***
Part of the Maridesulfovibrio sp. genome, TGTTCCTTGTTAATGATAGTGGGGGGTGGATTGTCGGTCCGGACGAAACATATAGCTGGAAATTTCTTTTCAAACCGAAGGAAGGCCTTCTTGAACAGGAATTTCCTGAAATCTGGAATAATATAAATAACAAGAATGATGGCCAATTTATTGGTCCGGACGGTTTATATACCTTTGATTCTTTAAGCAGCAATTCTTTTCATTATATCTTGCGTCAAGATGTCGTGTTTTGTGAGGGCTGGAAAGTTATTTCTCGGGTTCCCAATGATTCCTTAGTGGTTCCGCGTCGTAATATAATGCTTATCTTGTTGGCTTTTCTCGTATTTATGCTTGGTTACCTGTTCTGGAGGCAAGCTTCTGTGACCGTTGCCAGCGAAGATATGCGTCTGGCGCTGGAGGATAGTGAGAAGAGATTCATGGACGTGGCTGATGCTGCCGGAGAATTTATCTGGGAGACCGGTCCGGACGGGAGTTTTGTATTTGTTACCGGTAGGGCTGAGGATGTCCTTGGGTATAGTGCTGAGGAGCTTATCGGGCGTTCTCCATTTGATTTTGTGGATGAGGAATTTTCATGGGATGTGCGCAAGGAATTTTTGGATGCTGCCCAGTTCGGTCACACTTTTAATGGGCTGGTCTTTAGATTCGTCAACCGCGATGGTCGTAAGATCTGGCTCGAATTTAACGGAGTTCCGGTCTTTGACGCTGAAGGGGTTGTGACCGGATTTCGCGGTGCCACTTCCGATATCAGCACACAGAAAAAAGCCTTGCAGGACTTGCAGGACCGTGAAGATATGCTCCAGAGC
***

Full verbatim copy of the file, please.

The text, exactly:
Part of the Maridesulfovibrio sp. genome, TGTTCCTTGTTAATGATAGTGGGGGGTGGATTGTCGGTCCGGACGAAACATATAGCTGGAAATTTCTTTTCAAACCGAAGGAAGGCCTTCTTGAACAGGAATTTCCTGAAATCTGGAATAATATAAATAACAAGAATGATGGCCAATTTATTGGTCCGGACGGTTTATATACCTTTGATTCTTTAAGCAGCAATTCTTTTCATTATATCTTGCGTCAAGATGTCGTGTTTTGTGAGGGCTGGAAAGTTATTTCTCGGGTTCCCAATGATTCCTTAGTGGTTCCGCGTCGTAATATAATGCTTATCTTGTTGGCTTTTCTCGTATTTATGCTTGGTTACCTGTTCTGGAGGCAAGCTTCTGTGACCGTTGCCAGCGAAGATATGCGTCTGGCGCTGGAGGATAGTGAGAAGAGATTCATGGACGTGGCTGATGCTGCCGGAGAATTTATCTGGGAGACCGGTCCGGACGGGAGTTTTGTATTTGTTACCGGTAGGGCTGAGGATGTCCTTGGGTATAGTGCTGAGGAGCTTATCGGGCGTTCTCCATTTGATTTTGTGGATGAGGAATTTTCATGGGATGTGCGCAAGGAATTTTTGGATGCTGCCCAGTTCGGTCACACTTTTAATGGGCTGGTCTTTAGATTCGTCAACCGCGATGGTCGTAAGATCTGGCTCGAATTTAACGGAGTTCCGGTCTTTGACGCTGAAGGGGTTGTGACCGGATTTCGCGGTGCCACTTCCGATATCAGCACACAGAAAAAAGCCTTGCAGGACTTGCAGGACCGTGAAGATATGCTCCAGAGC